The Minister for Gozo, Clint Camilleri, uploaded a post gloating about the works carried out illegally in Comino. He takes a dig at all the people who commented about the works, claiming that the accompanying photos provide a different picture to the scenario conjured up by his critics. The photos actually show a hideous expanse of coloured concrete paving on Comino.

Whereas before, there was a perfectly serviceable track which blended with the wild and unspoilt context of Comino, there is now something very much like the paving of an enclosure at a zoo. This excess of concrete was deemed to be an ‘emergency work’ of the utmost importance – to be executed without delay and without obtaining a permit. This so-called ‘emergency work’ consists of a service culvert. It will probably service the cacophony of kiosks mushrooming on Comino – ruining the last spot of pristine unbuilt area there is.

The Commissioner for the Environment within the Office of the Ombudsman said as much. He concluded that the service culvert which was being constructed does not qualify as a work of emergency and that no permission from the Planning Authority (PA) was published for the said works. The Ombudsman recommended that the PA should publish a notice to stop the works in question.

The Ombudsman also suggested that this site should be reverted to its original state, where certain interventions are reversible.

Apart from this, the PA should fine the offenders and place the money gathered in a fund for the safeguarding of Comino. The Ombudsman also advised that if a service culvert is to be constructed, the PA should ensure that it is covered by a full development application and that a certain degree of consultancy takes place.

The PA did not agree with this. The same authority which went ape over an innocuous niche in Għargħur and which shook with indignation over a colourful mural on private property, had the gall to defy all notions of legality. The same authority said that it shouldn’t have to determine whether the works are really “emergency works in relation to public safety”. Treading further into the realm of the ridiculous, the authority, which is charged with regulating planning and enforcing illegalities, shrugged off the Ombudsman’s opinion and refused to implement it.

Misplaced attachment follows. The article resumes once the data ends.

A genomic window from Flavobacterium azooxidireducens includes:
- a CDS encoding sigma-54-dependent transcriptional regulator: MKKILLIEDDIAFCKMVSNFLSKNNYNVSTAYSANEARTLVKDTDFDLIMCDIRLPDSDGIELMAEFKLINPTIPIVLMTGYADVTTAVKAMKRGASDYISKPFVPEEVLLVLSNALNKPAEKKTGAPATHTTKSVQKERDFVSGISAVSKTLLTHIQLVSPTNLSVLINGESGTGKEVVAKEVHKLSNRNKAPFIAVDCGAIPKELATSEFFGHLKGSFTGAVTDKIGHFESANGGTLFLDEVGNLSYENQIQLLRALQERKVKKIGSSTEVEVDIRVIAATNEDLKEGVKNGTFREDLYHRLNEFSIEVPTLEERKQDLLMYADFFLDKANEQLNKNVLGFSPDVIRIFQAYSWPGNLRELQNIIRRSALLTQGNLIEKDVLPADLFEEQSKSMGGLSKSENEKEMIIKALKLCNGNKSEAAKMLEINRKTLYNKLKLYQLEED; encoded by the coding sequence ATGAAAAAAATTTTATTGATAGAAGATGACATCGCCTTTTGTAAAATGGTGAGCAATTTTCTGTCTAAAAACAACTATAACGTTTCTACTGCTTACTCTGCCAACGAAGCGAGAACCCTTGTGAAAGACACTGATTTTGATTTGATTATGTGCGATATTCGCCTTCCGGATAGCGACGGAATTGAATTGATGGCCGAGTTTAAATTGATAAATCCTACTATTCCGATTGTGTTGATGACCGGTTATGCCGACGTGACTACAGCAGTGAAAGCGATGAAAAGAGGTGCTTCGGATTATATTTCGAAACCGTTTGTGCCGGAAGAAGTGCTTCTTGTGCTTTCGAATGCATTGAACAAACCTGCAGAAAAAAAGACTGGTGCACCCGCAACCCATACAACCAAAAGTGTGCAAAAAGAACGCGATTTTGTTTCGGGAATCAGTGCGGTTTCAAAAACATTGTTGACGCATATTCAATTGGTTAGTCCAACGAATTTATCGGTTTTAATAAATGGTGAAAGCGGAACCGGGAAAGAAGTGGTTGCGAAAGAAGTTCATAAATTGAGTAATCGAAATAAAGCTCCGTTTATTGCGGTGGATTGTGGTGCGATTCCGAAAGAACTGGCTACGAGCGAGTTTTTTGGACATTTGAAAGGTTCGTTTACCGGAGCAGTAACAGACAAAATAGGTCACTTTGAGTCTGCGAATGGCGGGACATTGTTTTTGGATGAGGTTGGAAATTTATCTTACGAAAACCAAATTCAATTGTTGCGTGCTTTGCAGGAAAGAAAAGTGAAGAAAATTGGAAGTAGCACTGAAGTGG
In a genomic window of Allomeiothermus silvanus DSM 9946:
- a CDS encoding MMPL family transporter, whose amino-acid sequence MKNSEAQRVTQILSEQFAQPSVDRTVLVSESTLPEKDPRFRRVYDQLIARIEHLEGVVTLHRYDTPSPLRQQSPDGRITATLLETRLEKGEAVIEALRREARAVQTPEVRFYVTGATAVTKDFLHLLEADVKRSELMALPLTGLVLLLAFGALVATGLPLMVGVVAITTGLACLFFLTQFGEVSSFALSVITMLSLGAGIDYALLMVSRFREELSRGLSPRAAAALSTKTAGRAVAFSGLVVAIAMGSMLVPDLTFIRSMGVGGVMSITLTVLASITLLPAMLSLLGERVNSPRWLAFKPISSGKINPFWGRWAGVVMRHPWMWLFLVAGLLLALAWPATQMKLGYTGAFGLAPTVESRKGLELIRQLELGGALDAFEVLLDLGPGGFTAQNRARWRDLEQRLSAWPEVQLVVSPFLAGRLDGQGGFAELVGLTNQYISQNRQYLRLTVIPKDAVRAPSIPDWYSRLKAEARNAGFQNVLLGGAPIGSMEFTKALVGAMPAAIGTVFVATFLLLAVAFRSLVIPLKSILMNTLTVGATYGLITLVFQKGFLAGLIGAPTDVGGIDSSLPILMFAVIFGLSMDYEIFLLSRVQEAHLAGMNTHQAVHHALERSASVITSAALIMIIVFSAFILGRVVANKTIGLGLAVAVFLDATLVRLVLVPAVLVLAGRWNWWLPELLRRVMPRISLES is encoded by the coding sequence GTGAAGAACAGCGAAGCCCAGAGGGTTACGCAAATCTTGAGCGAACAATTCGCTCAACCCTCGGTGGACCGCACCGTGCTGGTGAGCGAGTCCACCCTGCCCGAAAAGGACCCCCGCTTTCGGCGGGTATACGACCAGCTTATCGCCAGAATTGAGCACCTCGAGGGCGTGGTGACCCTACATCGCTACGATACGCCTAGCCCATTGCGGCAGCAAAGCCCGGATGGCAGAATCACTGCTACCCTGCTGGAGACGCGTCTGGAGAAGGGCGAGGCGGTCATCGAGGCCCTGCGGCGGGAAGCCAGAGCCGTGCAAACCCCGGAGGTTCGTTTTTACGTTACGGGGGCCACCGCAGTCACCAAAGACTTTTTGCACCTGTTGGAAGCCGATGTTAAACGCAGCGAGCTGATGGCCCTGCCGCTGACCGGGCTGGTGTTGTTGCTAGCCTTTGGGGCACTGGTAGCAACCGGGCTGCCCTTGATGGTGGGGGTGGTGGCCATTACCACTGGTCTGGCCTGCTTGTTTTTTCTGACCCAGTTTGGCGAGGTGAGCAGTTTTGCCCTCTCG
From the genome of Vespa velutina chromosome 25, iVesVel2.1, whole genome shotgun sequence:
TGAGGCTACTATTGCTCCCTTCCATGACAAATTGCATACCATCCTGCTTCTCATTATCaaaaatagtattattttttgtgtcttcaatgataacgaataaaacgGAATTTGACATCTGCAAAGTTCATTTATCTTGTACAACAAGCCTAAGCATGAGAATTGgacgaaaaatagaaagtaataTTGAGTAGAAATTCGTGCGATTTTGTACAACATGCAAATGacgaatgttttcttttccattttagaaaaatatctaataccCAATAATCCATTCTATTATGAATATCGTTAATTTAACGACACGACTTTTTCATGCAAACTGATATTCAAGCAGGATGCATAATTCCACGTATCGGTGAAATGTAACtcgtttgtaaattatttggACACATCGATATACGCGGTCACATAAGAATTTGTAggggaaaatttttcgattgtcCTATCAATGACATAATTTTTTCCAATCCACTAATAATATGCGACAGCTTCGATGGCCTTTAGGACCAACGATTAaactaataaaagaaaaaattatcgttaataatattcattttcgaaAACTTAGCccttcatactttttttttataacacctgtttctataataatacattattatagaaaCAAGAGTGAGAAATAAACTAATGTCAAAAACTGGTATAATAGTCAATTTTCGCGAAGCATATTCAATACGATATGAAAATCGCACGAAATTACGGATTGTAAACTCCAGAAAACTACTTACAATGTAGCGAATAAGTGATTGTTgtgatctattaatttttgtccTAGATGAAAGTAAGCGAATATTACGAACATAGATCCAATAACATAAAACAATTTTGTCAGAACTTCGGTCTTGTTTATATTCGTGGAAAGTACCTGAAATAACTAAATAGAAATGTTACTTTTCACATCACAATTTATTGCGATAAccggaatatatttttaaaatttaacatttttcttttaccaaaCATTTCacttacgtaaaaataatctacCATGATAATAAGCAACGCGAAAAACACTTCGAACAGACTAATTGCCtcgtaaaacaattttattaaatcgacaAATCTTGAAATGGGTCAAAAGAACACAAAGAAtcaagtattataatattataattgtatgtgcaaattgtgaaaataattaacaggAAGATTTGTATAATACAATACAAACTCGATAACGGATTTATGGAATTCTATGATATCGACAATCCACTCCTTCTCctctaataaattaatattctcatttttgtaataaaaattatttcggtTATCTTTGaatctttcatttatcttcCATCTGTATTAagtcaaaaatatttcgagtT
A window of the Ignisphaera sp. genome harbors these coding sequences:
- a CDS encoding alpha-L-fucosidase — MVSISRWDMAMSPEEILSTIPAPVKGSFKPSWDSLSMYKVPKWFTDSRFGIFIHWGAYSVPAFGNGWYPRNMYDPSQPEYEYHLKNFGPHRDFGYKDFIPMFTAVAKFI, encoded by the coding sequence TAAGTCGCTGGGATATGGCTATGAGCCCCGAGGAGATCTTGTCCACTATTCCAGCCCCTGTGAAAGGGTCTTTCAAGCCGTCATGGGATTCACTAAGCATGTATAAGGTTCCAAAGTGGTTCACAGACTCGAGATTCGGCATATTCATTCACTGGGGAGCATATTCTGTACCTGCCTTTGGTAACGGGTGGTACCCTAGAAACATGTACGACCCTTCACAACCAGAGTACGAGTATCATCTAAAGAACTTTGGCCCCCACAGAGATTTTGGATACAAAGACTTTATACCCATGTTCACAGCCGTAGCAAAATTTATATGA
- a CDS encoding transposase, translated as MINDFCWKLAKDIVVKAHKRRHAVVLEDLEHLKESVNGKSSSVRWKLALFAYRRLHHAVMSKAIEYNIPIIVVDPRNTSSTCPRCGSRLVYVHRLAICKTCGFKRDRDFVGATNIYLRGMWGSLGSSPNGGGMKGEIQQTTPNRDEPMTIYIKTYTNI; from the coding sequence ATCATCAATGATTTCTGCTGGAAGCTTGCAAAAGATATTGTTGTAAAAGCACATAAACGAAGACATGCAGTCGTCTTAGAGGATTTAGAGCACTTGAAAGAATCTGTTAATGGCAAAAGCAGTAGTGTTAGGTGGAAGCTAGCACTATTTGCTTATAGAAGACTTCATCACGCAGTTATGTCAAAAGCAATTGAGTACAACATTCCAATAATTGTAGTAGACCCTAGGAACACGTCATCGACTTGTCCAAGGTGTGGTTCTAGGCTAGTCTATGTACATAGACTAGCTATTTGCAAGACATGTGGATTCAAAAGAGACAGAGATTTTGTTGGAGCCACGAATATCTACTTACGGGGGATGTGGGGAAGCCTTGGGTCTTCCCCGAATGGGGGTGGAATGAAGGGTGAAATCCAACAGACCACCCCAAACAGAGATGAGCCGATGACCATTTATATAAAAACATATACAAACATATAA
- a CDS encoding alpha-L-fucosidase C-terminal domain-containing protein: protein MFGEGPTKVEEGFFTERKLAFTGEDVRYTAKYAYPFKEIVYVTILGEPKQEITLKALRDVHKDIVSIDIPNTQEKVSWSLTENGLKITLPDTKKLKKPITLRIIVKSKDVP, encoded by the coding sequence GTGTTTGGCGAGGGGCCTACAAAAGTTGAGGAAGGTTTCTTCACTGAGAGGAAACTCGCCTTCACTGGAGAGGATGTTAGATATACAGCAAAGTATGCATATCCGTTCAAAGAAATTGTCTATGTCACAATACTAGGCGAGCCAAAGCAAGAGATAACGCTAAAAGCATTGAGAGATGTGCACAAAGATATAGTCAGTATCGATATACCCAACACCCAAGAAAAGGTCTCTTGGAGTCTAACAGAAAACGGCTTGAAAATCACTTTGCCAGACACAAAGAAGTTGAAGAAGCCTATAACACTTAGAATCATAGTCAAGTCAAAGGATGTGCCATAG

A French TV station filmed a documentary aptly named Malta – the Paradise of Concrete- Claire Bonello

Now Comino is an ecologically sensitive site and is afforded the highest level of protection by law. You would have expected the Environment and Resources Authority to come out swinging, in defence of the jewel in the crown. But there wasn’t a whimper from the absentee authority, no crackdown, no enforcement orders issued. No – the very same authority which is busy promoting coffee table books about biodiversity, did not deign to declare itself against the desecration of one of the most environmentally sensitive areas on the archipelago.

The very same authority which fought tooth and nail against the request to have 300-year-old carob trees designated as a Tree Protection Area, had nothing to say. ERA’s inaction is nothing new. It is most evident when faced with illegal works carried out by entities such as Infrastructure Malta or other ministerial arms.

In Dingli, Infrastructure Malta carried out trenching works without a permit in a protected ODZ area. The trenching works lead to the disused Pulvich Explosives factory where – coincidentally – an application for a change to villas is pending. The trenching works so conveniently implemented by IM, means that there is now an infrastructural network in place for the villas and the consequent urbanisation of the ODZ area.

What did ERA do when faced with the illegal works and the application? Issue a permit for the first and give its no-objection to the second, cementing its reputation as the Enabler of Ruinous Applications.

The above is a little snapshot of what’s going on on the environmental front.

So, when another government spokesperson says “The institutions are working” you will have a clear idea of just how they are working – namely against any concept of good governance and all for environmental destruction.

All the above came to mind when a television crew from the French TV station ARTE TV came over to film a documentary. The crew had done their research well and came armed with the facts – they knew that Malta was the country with the greatest amount of soil sealing and artificial paving.

They were armed with statistics about the number of buildings. They knew all about the construction boom. But they weren’t prepared for the ugly reality of it all.

As they made their way around Malta and Gozo, they were engulfed in dust from construction sites, they made their way under cranes and heavy-duty vehicles and noted the ugliness of it all. They asked people on the ground why no one was pulling up the brakes on this savage destruction of ODZ areas and prized landscapes. They filmed a documentary aptly named Malta – the Paradise of Concrete. You can watch it online to see the madness captured on film.

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